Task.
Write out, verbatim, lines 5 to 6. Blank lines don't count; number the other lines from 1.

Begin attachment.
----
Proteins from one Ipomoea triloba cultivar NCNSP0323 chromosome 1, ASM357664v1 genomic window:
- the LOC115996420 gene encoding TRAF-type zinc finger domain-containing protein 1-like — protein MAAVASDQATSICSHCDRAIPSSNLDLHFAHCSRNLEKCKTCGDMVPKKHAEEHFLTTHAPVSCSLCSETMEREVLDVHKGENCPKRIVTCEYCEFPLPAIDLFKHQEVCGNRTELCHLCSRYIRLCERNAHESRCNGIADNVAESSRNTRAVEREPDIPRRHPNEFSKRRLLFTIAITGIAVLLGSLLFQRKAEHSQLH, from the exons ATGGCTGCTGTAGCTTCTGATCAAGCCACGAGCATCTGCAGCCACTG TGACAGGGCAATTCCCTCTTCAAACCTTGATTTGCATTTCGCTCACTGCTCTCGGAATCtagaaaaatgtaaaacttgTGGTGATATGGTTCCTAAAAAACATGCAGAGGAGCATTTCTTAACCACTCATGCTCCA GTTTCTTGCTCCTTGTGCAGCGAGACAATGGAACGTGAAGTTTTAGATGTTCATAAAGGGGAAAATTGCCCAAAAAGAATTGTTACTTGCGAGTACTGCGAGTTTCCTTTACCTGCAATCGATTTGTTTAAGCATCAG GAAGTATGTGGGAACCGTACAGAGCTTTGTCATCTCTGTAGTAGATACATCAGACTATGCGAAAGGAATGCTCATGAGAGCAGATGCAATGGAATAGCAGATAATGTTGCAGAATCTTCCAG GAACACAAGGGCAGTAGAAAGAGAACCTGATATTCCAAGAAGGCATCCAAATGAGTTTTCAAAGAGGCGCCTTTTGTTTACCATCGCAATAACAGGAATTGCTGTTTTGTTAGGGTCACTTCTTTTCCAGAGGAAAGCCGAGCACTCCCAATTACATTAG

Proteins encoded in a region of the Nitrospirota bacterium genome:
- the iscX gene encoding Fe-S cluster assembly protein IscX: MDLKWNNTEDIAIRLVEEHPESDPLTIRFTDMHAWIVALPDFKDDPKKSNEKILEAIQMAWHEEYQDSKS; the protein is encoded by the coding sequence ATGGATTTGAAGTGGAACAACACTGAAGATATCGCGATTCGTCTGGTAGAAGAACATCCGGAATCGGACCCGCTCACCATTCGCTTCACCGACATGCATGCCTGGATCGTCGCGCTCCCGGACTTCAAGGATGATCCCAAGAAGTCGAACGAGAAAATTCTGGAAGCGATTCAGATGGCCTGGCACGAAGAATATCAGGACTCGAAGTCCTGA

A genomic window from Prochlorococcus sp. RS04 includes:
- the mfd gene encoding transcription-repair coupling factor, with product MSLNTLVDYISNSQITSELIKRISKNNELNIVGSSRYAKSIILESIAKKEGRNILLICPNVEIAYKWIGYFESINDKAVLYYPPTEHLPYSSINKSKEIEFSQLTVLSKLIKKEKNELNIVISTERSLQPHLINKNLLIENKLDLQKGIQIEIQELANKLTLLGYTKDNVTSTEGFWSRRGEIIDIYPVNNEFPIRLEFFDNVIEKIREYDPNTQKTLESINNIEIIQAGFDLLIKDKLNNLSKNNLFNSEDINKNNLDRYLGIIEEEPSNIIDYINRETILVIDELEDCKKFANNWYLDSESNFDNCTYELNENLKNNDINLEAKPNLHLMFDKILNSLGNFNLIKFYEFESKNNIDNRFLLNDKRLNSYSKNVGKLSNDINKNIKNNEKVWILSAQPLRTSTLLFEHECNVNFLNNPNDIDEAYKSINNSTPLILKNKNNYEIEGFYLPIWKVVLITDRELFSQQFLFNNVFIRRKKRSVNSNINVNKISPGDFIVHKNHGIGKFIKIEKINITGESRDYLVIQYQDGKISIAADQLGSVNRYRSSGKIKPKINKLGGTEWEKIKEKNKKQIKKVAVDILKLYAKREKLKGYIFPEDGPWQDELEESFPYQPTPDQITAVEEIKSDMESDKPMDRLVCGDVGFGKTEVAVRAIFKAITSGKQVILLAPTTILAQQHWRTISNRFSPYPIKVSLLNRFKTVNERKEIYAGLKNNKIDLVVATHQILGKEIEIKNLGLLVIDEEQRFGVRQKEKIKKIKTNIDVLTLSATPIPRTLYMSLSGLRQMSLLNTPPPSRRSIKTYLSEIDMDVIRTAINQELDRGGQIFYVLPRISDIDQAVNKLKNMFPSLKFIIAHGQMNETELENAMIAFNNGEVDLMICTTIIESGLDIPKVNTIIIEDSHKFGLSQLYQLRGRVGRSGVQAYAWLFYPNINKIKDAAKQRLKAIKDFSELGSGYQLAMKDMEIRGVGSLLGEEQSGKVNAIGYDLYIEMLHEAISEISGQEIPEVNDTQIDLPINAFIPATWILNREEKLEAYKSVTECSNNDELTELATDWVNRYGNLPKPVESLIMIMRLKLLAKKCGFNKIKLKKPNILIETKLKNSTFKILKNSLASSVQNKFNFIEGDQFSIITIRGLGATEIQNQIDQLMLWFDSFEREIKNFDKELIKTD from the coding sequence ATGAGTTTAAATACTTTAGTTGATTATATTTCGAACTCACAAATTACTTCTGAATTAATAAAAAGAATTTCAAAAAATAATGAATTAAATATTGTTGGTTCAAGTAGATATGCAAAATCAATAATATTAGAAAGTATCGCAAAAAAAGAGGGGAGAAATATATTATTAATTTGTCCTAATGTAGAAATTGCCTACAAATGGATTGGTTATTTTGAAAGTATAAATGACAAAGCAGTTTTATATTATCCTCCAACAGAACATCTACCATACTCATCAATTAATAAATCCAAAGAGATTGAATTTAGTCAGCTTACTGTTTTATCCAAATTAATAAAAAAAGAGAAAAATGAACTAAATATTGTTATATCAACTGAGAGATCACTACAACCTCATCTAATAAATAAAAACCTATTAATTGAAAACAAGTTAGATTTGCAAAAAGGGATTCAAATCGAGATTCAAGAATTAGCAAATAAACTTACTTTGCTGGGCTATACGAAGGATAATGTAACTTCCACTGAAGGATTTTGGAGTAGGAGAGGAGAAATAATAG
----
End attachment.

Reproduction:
A genomic window from Prochlorococcus sp. RS04 includes:
- the mfd gene encoding transcription-repair coupling factor, with product MSLNTLVDYISNSQITSELIKRISKNNELNIVGSSRYAKSIILESIAKKEGRNILLICPNVEIAYKWIGYFESINDKAVLYYPPTEHLPYSSINKSKEIEFSQLTVLSKLIKKEKNELNIVISTERSLQPHLINKNLLIENKLDLQKGIQIEIQELANKLTLLGYTKDNVTSTEGFWSRRGEIIDIYPVNNEFPIRLEFFDNVIEKIREYDPNTQKTLESINNIEIIQAGFDLLIKDKLNNLSKNNLFNSEDINKNNLDRYLGIIEEEPSNIIDYINRETILVIDELEDCKKFANNWYLDSESNFDNCTYELNENLKNNDINLEAKPNLHLMFDKILNSLGNFNLIKFYEFESKNNIDNRFLLNDKRLNSYSKNVGKLSNDINKNIKNNEKVWILSAQPLRTSTLLFEHECNVNFLNNPNDIDEAYKSINNSTPLILKNKNNYEIEGFYLPIWKVVLITDRELFSQQFLFNNVFIRRKKRSVNSNINVNKISPGDFIVHKNHGIGKFIKIEKINITGESRDYLVIQYQDGKISIAADQLGSVNRYRSSGKIKPKINKLGGTEWEKIKEKNKKQIKKVAVDILKLYAKREKLKGYIFPEDGPWQDELEESFPYQPTPDQITAVEEIKSDMESDKPMDRLVCGDVGFGKTEVAVRAIFKAITSGKQVILLAPTTILAQQHWRTISNRFSPYPIKVSLLNRFKTVNERKEIYAGLKNNKIDLVVATHQILGKEIEIKNLGLLVIDEEQRFGVRQKEKIKKIKTNIDVLTLSATPIPRTLYMSLSGLRQMSLLNTPPPSRRSIKTYLSEIDMDVIRTAINQELDRGGQIFYVLPRISDIDQAVNKLKNMFPSLKFIIAHGQMNETELENAMIAFNNGEVDLMICTTIIESGLDIPKVNTIIIEDSHKFGLSQLYQLRGRVGRSGVQAYAWLFYPNINKIKDAAKQRLKAIKDFSELGSGYQLAMKDMEIRGVGSLLGEEQSGKVNAIGYDLYIEMLHEAISEISGQEIPEVNDTQIDLPINAFIPATWILNREEKLEAYKSVTECSNNDELTELATDWVNRYGNLPKPVESLIMIMRLKLLAKKCGFNKIKLKKPNILIETKLKNSTFKILKNSLASSVQNKFNFIEGDQFSIITIRGLGATEIQNQIDQLMLWFDSFEREIKNFDKELIKTD from the coding sequence ATGAGTTTAAATACTTTAGTTGATTATATTTCGAACTCACAAATTACTTCTGAATTAATAAAAAGAATTTCAAAAAATAATGAATTAAATATTGTTGGTTCAAGTAGATATGCAAAATCAATAATATTAGAAAGTATCGCAAAAAAAGAGGGGAGAAATATATTATTAATTTGTCCTAATGTAGAAATTGCCTACAAATGGATTGGTTATTTTGAAAGTATAAATGACAAAGCAGTTTTATATTATCCTCCAACAGAACATCTACCATACTCATCAATTAATAAATCCAAAGAGATTGAATTTAGTCAGCTTACTGTTTTATCCAAATTAATAAAAAAAGAGAAAAATGAACTAAATATTGTTATATCAACTGAGAGATCACTACAACCTCATCTAATAAATAAAAACCTATTAATTGAAAACAAGTTAGATTTGCAAAAAGGGATTCAAATCGAGATTCAAGAATTAGCAAATAAACTTACTTTGCTGGGCTATACGAAGGATAATGTAACTTCCACTGAAGGATTTTGGAGTAGGAGAGGAGAAATAATAG